Military Procedures & Events--Military desertion



Desertion is the act of a military service member permanently leaving a unit without permission. It is considered a worse offense than being temporarily absent without leave (AWOL). Deserters were often accused of cowardice, especially during the early part of the Civil War, when enthusiasm for battle ran high. While soldiers arrested for desertion very early in the war faced loss of pay, Union and Confederate officers treated it more harshly as the war progressed. Some deserters faced corporal punishment and humiliation, while most others were imprisoned. In some instances, military authorities recommended the death penalty for desertion. However, most saw their death sentence commuted and instead faced imprisonment with hard labor. For example, the Union’s Army of Potomac captured roughly 2,000 deserters between July and November 1863. Of those, 80 received death sentences but only 21 were actually executed—around one percent of the total number of deserters. Those that were executed most often had their sentence carried out in front of their fellow soldiers, as a warning to other, would-be deserters.

Reasons for desertion differed. Some soldiers fled from fear of battle, while many others ran away due to issues at home. Some Confederate soldiers deserted when their units were sent on campaigns outside their native state. This was not a problem among Union soldiers, who largely expected to march away from home to battle secessionists in the South. But, in the midst of the South’s highly charged climate of state sovereignty and home defense, not all Southern volunteers approved of being transferred for Confederate military service. One Mississippi soldier reported that as many as 125 members of his regiment deserted after they were sent to support Confederate forces in northern Georgia. Similar incidents happened with units across the Confederacy.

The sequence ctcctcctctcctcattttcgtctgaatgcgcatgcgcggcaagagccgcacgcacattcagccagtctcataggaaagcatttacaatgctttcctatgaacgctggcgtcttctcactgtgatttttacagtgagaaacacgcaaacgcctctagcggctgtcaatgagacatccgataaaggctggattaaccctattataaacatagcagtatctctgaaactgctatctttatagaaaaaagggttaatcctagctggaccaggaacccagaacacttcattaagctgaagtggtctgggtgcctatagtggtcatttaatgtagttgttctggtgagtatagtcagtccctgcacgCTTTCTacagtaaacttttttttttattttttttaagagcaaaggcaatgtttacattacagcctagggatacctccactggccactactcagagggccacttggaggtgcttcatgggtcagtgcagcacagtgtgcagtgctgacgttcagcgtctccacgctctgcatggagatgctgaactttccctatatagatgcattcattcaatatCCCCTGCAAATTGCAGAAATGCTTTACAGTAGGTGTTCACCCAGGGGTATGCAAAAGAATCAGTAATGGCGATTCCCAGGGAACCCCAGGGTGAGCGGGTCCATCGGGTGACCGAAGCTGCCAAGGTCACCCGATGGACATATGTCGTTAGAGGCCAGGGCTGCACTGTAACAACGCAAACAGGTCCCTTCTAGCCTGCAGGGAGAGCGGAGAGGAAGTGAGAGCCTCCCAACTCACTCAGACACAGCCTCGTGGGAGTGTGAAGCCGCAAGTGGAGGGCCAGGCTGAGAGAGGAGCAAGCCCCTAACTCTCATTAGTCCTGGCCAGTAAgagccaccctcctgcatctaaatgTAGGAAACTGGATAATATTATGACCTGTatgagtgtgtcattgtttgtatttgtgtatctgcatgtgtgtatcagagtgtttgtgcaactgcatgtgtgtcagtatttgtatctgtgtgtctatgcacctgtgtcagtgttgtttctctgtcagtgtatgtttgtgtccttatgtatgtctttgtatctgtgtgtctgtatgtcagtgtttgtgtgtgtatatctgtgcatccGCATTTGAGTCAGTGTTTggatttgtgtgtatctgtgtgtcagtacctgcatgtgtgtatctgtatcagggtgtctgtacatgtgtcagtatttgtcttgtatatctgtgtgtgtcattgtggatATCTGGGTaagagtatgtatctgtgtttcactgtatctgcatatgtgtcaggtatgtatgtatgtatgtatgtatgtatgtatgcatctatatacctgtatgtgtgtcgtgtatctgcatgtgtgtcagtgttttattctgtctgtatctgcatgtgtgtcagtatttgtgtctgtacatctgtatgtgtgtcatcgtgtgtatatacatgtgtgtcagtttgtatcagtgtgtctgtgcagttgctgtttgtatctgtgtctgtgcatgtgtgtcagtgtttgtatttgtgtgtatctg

The two most common reasons for desertion were unfavorable conditions within the military (such as poor quality food, shoddy equipment, or discontent with military leadership) and loss of faith in the war effort. The latter reason plagued the Confederacy in particular toward the end of the war. Concerned for their families as Union armies occupied much of the South, or believing that victory was impossible, tens of thousands of Confederate soldiers slipped away from their units in late 1864 and early 1865 never to return. These desertions severely weakened Confederate armies and contributed to lower morale, which in turn led to more desertions. In all, an estimated 103,000 Confederate soldiers and 200,000 Union soldiers deserted during the Civil War. (Wikipedia; Encyclopedia of Virginia; Mark A. Weitz, “Desertion, Cowardice and Punishment,” Essential Civil War Curriculum; Bell Irvin Wiley, The Life of Johnny Reb: The Common Soldier of the Confederacy,135-139; Wiley, The Life of Billy Yank: The Common Soldier of the Union, 205-207)

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